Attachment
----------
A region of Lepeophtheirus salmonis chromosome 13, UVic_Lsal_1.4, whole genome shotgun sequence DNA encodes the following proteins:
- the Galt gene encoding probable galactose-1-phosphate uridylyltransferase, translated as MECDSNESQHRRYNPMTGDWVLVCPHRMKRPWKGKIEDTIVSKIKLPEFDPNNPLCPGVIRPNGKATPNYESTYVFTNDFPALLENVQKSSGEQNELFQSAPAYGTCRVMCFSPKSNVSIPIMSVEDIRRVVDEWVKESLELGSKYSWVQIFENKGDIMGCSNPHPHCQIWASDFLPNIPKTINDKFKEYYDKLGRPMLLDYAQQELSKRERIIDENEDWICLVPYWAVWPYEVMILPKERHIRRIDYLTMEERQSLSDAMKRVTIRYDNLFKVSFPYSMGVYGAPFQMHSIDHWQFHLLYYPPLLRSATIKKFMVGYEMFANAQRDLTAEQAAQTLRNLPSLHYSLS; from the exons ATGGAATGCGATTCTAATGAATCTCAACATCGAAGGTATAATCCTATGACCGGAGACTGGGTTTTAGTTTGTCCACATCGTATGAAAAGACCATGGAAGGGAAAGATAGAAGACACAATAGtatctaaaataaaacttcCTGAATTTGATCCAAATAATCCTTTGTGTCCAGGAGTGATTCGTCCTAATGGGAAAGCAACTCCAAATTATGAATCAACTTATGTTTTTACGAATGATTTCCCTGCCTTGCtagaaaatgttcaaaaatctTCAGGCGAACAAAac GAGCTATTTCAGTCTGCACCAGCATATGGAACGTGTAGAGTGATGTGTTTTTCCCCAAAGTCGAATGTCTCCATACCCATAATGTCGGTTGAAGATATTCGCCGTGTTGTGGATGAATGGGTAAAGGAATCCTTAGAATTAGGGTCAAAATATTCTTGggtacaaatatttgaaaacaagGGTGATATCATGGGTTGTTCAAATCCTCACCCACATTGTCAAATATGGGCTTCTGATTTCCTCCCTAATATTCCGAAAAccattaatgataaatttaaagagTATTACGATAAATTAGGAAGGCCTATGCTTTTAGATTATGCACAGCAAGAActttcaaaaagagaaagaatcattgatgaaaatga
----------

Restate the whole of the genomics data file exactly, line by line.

A region of Lepeophtheirus salmonis chromosome 13, UVic_Lsal_1.4, whole genome shotgun sequence DNA encodes the following proteins:
- the Galt gene encoding probable galactose-1-phosphate uridylyltransferase, translated as MECDSNESQHRRYNPMTGDWVLVCPHRMKRPWKGKIEDTIVSKIKLPEFDPNNPLCPGVIRPNGKATPNYESTYVFTNDFPALLENVQKSSGEQNELFQSAPAYGTCRVMCFSPKSNVSIPIMSVEDIRRVVDEWVKESLELGSKYSWVQIFENKGDIMGCSNPHPHCQIWASDFLPNIPKTINDKFKEYYDKLGRPMLLDYAQQELSKRERIIDENEDWICLVPYWAVWPYEVMILPKERHIRRIDYLTMEERQSLSDAMKRVTIRYDNLFKVSFPYSMGVYGAPFQMHSIDHWQFHLLYYPPLLRSATIKKFMVGYEMFANAQRDLTAEQAAQTLRNLPSLHYSLS; from the exons ATGGAATGCGATTCTAATGAATCTCAACATCGAAGGTATAATCCTATGACCGGAGACTGGGTTTTAGTTTGTCCACATCGTATGAAAAGACCATGGAAGGGAAAGATAGAAGACACAATAGtatctaaaataaaacttcCTGAATTTGATCCAAATAATCCTTTGTGTCCAGGAGTGATTCGTCCTAATGGGAAAGCAACTCCAAATTATGAATCAACTTATGTTTTTACGAATGATTTCCCTGCCTTGCtagaaaatgttcaaaaatctTCAGGCGAACAAAac GAGCTATTTCAGTCTGCACCAGCATATGGAACGTGTAGAGTGATGTGTTTTTCCCCAAAGTCGAATGTCTCCATACCCATAATGTCGGTTGAAGATATTCGCCGTGTTGTGGATGAATGGGTAAAGGAATCCTTAGAATTAGGGTCAAAATATTCTTGggtacaaatatttgaaaacaagGGTGATATCATGGGTTGTTCAAATCCTCACCCACATTGTCAAATATGGGCTTCTGATTTCCTCCCTAATATTCCGAAAAccattaatgataaatttaaagagTATTACGATAAATTAGGAAGGCCTATGCTTTTAGATTATGCACAGCAAGAActttcaaaaagagaaagaatcattgatgaaaatga